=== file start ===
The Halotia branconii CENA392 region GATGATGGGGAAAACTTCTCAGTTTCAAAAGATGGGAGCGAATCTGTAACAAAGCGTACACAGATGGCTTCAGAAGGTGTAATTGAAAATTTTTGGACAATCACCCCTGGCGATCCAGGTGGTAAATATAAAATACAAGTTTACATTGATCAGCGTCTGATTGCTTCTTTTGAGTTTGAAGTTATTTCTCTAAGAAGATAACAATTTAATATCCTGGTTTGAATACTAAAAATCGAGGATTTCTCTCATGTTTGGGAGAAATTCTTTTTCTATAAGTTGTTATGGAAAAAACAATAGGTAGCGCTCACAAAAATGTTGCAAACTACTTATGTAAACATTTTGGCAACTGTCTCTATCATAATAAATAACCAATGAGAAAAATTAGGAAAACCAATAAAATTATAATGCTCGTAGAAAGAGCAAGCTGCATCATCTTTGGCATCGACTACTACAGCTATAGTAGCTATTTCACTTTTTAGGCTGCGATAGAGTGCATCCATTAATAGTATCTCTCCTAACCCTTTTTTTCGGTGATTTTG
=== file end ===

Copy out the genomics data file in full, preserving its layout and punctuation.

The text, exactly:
The Halotia branconii CENA392 region GATGATGGGGAAAACTTCTCAGTTTCAAAAGATGGGAGCGAATCTGTAACAAAGCGTACACAGATGGCTTCAGAAGGTGTAATTGAAAATTTTTGGACAATCACCCCTGGCGATCCAGGTGGTAAATATAAAATACAAGTTTACATTGATCAGCGTCTGATTGCTTCTTTTGAGTTTGAAGTTATTTCTCTAAGAAGATAACAATTTAATATCCTGGTTTGAATACTAAAAATCGAGGATTTCTCTCATGTTTGGGAGAAATTCTTTTTCTATAAGTTGTTATGGAAAAAACAATAGGTAGCGCTCACAAAAATGTTGCAAACTACTTATGTAAACATTTTGGCAACTGTCTCTATCATAATAAATAACCAATGAGAAAAATTAGGAAAACCAATAAAATTATAATGCTCGTAGAAAGAGCAAGCTGCATCATCTTTGGCATCGACTACTACAGCTATAGTAGCTATTTCACTTTTTAGGCTGCGATAGAGTGCATCCATTAATAGTATCTCTCCTAACCCTTTTTTTCGGTGATTTTG